Robert S. Dahdah (1926 - 2016)



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Curley McDimple is a musical with music and lyrics by Robert Dahdah and book by Robert Dahdah and Mary Boylan. The play is a spoof of Depression-era Shirley Temple movies and was presented in a black and white design. This was one of two musicals in which Bernadette Peters appeared that spoofed some aspect of Hollywood—the other was Dames at Sea. "The Meanest Man in Town" is its best-known song.
Curley McDimple opened at the Off Broadway Bert Wheeler Theatre, New York City on November 22, 1967, and ran for 931 performances, closing on January 25, 1970. Robert Dahdah directed, musical numbers were staged by Lonnie Evans, and Bernadette Peters was featured as "Alice", a performer. Peters left the production in early 1968 for her next show, George M!. Butterfly McQueen, who was known for her performance in the film Gone with the Wind, joined the cast on May 9, 1968. In a new role written for her, she played a cook at the boarding house. The Colorforms company also made a dress-up doll set based on the title character after Shirley Temple Black refused to grant the company a license.
Plot synopsis
In the 1930s, Curley (the Shirley Temple-like character) arrives at Sarah's Theatrical Boarding House, a shabby but homey theatrical boarding house in Manhattan, New York City, run by a nice Irish lady, Sarah. Curley is an optimistic eight years old and is looking for parents to adopt her; she settles on Alice and Jimmy. They are performers who are both boarders at the house—they fall in love with each other at first sight. The boarders aid Sarah, who is threatened with losing her house through foreclosure by the banker, Mr. Gillingwater, by putting on a benefit vaudeville show. A mean Social worker, during the rehearsals for the benefit, steals Curley away, taking her to an orphanage in New Jersey. Curley is able to escape and she performs in the show, which is a hit and is picked up by Broadway. Curley finds out that Gillingwater is her grandfather and that he is a former sweetheart of Sarah's, and Jimmy and Alice get married.
Characters and original cast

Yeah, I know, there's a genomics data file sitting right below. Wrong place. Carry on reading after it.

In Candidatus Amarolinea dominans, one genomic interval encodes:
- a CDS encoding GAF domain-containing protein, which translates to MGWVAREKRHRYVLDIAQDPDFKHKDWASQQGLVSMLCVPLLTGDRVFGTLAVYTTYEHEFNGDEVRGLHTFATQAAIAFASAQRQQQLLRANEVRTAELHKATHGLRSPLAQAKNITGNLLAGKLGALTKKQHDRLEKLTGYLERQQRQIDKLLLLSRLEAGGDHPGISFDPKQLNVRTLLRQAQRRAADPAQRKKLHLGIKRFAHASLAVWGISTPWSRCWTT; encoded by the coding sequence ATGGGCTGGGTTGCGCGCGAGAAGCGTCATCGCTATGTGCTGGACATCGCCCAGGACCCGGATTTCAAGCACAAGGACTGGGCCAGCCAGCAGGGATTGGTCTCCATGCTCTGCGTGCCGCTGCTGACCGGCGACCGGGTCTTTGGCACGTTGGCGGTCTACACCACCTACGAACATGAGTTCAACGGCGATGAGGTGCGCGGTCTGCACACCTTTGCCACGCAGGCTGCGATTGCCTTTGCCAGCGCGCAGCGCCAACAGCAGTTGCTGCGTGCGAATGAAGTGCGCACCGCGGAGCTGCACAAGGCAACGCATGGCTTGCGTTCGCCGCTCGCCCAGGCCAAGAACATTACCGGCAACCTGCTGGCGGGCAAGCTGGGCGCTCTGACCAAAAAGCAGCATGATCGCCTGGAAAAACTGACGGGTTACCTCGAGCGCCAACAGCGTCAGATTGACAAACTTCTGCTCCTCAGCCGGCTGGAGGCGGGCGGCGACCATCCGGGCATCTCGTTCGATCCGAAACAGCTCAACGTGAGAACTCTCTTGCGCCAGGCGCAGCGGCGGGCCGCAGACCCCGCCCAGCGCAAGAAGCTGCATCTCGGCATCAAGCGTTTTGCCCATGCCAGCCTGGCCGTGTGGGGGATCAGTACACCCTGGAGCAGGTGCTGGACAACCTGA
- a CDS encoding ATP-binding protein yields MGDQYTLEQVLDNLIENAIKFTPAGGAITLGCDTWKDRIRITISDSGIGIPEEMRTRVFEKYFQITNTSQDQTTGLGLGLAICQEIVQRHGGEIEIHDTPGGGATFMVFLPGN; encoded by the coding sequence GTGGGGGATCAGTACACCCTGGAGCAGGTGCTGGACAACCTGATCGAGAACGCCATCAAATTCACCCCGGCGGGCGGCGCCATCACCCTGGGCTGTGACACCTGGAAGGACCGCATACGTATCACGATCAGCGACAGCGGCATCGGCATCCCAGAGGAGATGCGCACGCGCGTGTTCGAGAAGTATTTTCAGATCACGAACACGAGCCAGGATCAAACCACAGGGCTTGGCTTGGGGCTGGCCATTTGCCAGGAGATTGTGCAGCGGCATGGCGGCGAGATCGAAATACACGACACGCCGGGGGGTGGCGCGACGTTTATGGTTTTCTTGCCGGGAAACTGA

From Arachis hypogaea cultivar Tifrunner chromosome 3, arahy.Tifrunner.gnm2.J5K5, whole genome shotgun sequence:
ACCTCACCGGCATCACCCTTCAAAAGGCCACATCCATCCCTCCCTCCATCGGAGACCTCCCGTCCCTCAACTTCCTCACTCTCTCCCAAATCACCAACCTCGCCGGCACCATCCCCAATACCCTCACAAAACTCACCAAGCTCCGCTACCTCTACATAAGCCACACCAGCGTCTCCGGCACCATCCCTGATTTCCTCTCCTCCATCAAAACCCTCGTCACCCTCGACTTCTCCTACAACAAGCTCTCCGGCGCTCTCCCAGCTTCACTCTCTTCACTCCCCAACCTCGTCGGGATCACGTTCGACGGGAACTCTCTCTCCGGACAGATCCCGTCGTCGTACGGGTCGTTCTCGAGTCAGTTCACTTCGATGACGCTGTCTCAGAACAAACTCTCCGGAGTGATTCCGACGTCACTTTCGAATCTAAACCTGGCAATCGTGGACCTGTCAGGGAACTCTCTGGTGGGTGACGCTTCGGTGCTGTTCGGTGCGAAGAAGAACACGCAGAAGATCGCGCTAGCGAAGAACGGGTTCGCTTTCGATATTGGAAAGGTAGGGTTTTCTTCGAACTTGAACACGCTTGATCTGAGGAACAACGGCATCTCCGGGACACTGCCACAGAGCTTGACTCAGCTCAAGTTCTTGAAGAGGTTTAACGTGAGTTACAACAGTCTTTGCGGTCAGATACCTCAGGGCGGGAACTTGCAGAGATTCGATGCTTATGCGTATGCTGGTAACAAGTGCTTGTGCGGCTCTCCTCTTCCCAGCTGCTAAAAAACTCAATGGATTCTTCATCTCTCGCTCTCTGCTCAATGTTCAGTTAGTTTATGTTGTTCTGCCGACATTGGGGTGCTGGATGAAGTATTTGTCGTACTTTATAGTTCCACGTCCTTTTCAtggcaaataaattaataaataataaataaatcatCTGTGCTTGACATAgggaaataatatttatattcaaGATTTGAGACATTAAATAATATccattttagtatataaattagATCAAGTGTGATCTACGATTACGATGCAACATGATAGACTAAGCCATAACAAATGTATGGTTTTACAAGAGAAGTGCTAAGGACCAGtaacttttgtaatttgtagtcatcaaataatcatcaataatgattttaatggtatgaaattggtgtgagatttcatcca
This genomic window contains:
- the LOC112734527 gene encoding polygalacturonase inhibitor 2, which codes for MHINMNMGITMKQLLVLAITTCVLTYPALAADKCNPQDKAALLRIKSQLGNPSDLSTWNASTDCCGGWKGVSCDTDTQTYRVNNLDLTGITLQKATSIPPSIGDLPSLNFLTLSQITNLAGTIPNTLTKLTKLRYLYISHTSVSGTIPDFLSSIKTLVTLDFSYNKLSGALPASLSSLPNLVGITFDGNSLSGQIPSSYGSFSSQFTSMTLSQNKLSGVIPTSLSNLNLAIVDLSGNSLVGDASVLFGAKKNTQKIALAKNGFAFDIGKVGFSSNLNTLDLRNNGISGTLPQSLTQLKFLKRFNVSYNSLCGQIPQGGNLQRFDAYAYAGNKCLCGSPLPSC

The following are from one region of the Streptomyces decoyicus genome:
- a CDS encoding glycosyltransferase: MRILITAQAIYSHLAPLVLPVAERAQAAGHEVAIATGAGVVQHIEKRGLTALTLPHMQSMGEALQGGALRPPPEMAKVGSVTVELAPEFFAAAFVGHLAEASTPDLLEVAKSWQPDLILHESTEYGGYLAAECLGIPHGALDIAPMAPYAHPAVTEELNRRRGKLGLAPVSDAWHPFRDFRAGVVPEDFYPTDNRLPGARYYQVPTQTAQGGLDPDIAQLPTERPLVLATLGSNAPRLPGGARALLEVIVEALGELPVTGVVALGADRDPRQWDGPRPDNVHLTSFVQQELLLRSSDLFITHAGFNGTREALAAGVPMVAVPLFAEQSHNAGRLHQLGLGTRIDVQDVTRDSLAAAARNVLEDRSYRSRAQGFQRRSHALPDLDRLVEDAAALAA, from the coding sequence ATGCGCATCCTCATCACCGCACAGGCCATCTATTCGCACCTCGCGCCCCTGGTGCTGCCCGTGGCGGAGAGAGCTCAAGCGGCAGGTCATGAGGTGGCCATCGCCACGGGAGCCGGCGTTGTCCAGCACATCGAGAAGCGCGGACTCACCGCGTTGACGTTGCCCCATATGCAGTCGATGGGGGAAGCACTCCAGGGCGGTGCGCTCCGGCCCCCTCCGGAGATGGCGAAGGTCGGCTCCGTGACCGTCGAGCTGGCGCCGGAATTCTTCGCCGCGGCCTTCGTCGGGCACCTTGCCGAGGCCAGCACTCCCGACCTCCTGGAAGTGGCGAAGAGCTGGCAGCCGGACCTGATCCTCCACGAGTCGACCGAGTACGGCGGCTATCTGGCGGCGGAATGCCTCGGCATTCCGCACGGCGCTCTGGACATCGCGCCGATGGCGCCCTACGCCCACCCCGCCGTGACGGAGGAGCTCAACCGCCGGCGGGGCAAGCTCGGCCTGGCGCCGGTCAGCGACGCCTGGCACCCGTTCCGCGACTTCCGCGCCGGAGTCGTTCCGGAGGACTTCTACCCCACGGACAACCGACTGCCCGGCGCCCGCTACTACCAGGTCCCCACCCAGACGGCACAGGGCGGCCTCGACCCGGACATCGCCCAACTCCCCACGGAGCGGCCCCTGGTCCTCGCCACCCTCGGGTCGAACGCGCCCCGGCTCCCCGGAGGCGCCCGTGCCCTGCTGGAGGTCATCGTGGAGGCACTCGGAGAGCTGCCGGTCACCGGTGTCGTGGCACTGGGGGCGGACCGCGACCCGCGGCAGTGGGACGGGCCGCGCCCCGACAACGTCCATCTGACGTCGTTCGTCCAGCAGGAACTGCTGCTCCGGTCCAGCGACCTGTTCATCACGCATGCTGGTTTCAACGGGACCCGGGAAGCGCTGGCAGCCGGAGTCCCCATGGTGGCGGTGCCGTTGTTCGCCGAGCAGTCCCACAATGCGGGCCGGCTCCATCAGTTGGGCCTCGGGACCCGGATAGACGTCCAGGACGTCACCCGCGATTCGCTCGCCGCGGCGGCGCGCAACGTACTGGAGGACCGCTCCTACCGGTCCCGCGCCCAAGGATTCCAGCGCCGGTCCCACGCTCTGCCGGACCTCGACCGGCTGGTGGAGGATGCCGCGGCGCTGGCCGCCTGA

Jimmy, a boarder and young song and dance man trying to become a star – Paul Cahill (replaced by Don Emmons)
Bill, a "Bill Robinson" type tap dancer – George Hillman
Sarah, Irish owner of the boarding house – Helen Blount
Miss Hamilton, Social worker, looking like the Wicked Witch – Norma Bigtree
Alice, another boarder and performer – Bernadette Peters
Mr. Gillingwater, a wealthy banker – Gene Galvin
Curley, eight–year old child star – Bayn Johnson
Musical numbers
Act I
A Cup of Coffee – Jimmy
I Try – Jimmy and Alice
Curley McDimple – Curley, Jimmy, Alice, Sarah, Bill
Love is the Loveliest Song – Alice
Are There Any More Rosie O'Gradys? – Sarah, Jimmy, Alice, Curley, Bill
Dancing in the Rain – Curley, Bill, Company
At the Playland Jamboree – Curley, Company
I've Got a Little Secret – Jimmy, Curley
Act II
Stars and Lovers – Alice, Jimmy, Company
The Meanest Man in Town – Alice, Jimmy, Company
I Try (reprise) – Jimmy, Alice
Something Nice Is Going to Happen – Curley
Swing-a-Ding-a-Ling – Curley
Hi de hi de hi, Hi de hi de ho – Sarah, Alice, Jimmy, Bill, Mr. Gillingwater, Miss Hamilton
Swing-a-Ding-a-Ling (Reprise) – Curley, Company
Something Nice Is Going To Happen (Reprise) – Miss Hamilton
Love is the Loveliest Love Song (reprise) – Jimmy, Company
Finale – Jimmy
Sullivan, Dan. "Theater:Good Ship Lollipop Revisited", New York Times, November 23, 1967, p. 59
"Miss McQueen Gets Part", New York Times, p. 52, May 9, 1968
Information from [external link]
Information from [external link]
Little Musicals for Little Theatres (2006), Denny Martin Flinn, p. 32, Hal Leonard Corp., ISBN 0-87910-321-3
Article in Life magazine, June 13, 1969 issue.
External links
Curley McDimple at the Internet Off-Broadway Database
Photo of Peters and Johnson in Curley McDimple, 1967

Robert S. Dahdah Biography & Family History

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the Puerto Rico


Cause of death: Heart Failure

Cause of death

Heart Failure

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Siblings: Margaret (Dahdah) Fitzgerald


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In addition to film and stage work as an actor, he has been for fifty years one of the most respected directors in New York's Off-Off Broadway theatre world. He has directed plays by Lanford Wilson, Robert Patrick (III), and Bob Heide, as well as the original Caffe Cino production of "Dames at Sea," and many other award-winning works. On May 25, 2007, he was presented with an award as "The Father of Off-Off Broadway.".
He after in four films that were nominated for the Best Picture Oscar: Midnight Cowboy (1969), The French Connection (1971), The Godfather (1972) and Raging Bull (1980). With the exception of the last film, all the other three films are winners in the category.


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Military Service

Proud to serve in World War II. Worked as an entertainer with Mel Brooks in the state of Washington.



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1926 - In the year that Robert S. Dahdah was born, on October 31st, Harry Houdini died in Michigan. Houdini was the most famed magician of his time and perhaps of all time, especially for his acts involving escapes - from handcuffs, straitjackets, chains, ropes slung from skyscrapers, and more. He was president of the Society of American Magicians and stringently upheld professional ethics. He died of complications from a ruptured appendix. Although he had received a blow to the area a couple of days previously, the connection between the blow and his appendicitis is disputed.